file photo by Boyd Loving
BY LYNDA CHELDELIN FELL
Have you heard of The 12 Nights of Christmas? Also known as Secret Santa, I came across this concept years ago while reading “In Search of the Real Spirit of Christmas” by Dan Schaeffer. In the back was a chapter describing his family tradition modeled after the 12 days of Christmas. Beginning on December 13 and ending on Christmas Eve, the family left a treat along with a cute poem on a neighbor’s porch every evening. The whole idea was to teach kids that giving was just as fun as receiving.
Twelve nights sneaking around the neighborhood playing ding dong ditch? How fun! I especially loved the idea of helping my kids learn the joys of giving at such an impressionable age. And so that December gave birth to a new family tradition for the Fells.
Now our oldest daughter was away at college and our teenage son was busy with high school activities, so that left our two youngest as santas. As I explained what we were embarking on and why, they were thrilled with the idea of sneaking around the neighborhood for any reason. At age 10, our daughter much preferred to be an elf as she was female and Santa was, well, male. But with her 8-year-old brother as Santa, an elf’s superior, that wouldn’t do either. To keep the village peace, we became elves instead of Santas.
Now as a family of six, we were on a budget. Armed with a shopping list, my first stop was our local dollar store. Thankfully, this was our only stop—everything we needed was there. Taking home our supplies, we got to work printing the poems and preparing the bags while the kids giggled at the notion of 12 nights of mischief over Christmas vacation.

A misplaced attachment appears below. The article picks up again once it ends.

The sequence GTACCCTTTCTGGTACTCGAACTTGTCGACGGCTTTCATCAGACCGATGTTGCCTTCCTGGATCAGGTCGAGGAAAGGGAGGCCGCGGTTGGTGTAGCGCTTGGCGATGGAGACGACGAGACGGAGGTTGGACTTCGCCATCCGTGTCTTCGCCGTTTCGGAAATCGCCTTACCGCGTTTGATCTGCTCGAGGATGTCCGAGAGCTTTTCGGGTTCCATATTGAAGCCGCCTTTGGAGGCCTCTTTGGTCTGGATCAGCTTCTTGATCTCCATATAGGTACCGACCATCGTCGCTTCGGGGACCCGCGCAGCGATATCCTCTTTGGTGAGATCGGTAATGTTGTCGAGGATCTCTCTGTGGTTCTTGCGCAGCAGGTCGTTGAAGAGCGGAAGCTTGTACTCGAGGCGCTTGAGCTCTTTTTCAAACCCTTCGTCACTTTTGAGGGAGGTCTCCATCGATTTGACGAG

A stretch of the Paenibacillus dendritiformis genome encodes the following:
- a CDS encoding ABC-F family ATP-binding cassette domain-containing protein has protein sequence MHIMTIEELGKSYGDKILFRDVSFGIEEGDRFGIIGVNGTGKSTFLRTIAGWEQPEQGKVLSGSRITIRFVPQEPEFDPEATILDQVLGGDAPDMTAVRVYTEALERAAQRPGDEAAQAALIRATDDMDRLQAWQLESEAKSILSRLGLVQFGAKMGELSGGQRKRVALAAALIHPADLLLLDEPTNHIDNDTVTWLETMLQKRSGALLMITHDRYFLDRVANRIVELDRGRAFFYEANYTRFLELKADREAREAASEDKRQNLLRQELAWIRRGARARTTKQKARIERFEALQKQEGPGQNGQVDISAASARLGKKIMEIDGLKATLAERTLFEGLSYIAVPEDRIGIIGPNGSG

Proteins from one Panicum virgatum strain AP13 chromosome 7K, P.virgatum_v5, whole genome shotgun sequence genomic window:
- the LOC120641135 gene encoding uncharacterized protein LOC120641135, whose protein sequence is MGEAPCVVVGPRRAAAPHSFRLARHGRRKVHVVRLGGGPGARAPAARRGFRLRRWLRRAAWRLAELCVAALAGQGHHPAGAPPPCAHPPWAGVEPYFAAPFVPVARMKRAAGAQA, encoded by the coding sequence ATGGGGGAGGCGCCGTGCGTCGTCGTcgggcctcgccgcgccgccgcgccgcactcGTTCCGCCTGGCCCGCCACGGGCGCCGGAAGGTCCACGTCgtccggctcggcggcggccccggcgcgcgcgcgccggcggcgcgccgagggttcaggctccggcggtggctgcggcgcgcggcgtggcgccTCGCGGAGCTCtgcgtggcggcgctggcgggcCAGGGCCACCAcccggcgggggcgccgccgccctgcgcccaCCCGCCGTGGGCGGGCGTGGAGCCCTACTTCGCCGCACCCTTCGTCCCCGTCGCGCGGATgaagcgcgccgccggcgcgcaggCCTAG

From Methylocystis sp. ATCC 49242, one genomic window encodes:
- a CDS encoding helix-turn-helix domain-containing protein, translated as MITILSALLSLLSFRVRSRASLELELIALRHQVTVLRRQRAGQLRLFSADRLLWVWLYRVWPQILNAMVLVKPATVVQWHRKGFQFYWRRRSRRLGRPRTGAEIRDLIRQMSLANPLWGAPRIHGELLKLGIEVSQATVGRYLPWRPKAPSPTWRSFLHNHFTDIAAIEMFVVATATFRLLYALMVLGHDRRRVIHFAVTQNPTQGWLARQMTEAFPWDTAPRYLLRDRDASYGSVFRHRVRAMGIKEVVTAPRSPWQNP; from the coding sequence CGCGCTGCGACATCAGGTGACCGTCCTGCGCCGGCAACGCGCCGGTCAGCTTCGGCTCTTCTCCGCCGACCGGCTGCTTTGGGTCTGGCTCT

It was already December, and the first night was fast approaching. Fairly new to the neighborhood, we discussed who should be the lucky neighbor. A couple months earlier, I heard that Neighbor Tom had lost his wife to cancer. She was well loved by all who knew her, and I couldn’t imagine what the holidays must be like for Tom and their two children. To my mind, it was clear that Tom’s home could use small doses of nightly cheer. The kids quickly agreed, and the matter was settled.
On the evening of December 13, my two elves giggled nervously as we bundled up and headed out into the night. Sneaking through the quiet snow-filled streets of our neighborhood with a flashlight was as magical for the kids as it was for me; I treasured our memories in the making. Also, I had never realized just how quiet—and beautiful—the cold, deserted streets were at night. It was like another world waited for us each evening, a peaceful, enchanting winter wonderland that could only be experienced on foot. The magic was heightened when the kids giggled over my clumsiness in the dark. Note to self: Get more flashlights.
T’was the first night of Christmas
And all through your house
Not a creature was stirring, not even a mouse.
Except suddenly one little soul did appear
It’s your Little Elf, and he brings holiday cheer!
Tonight it’s a partridge for your pear tree
And tomorrow, who knows, You must wait and see
So turn on your porch light each evening with care
And know that your gift soon will be there
But don’t try to catch him or he’ll disappear!
Upon returning home from our adventure each evening, we warmed our hands around a mug of hot cocoa, and warmed our hearts around the whim that our nightly surprises might bring cheer to Tom’s family.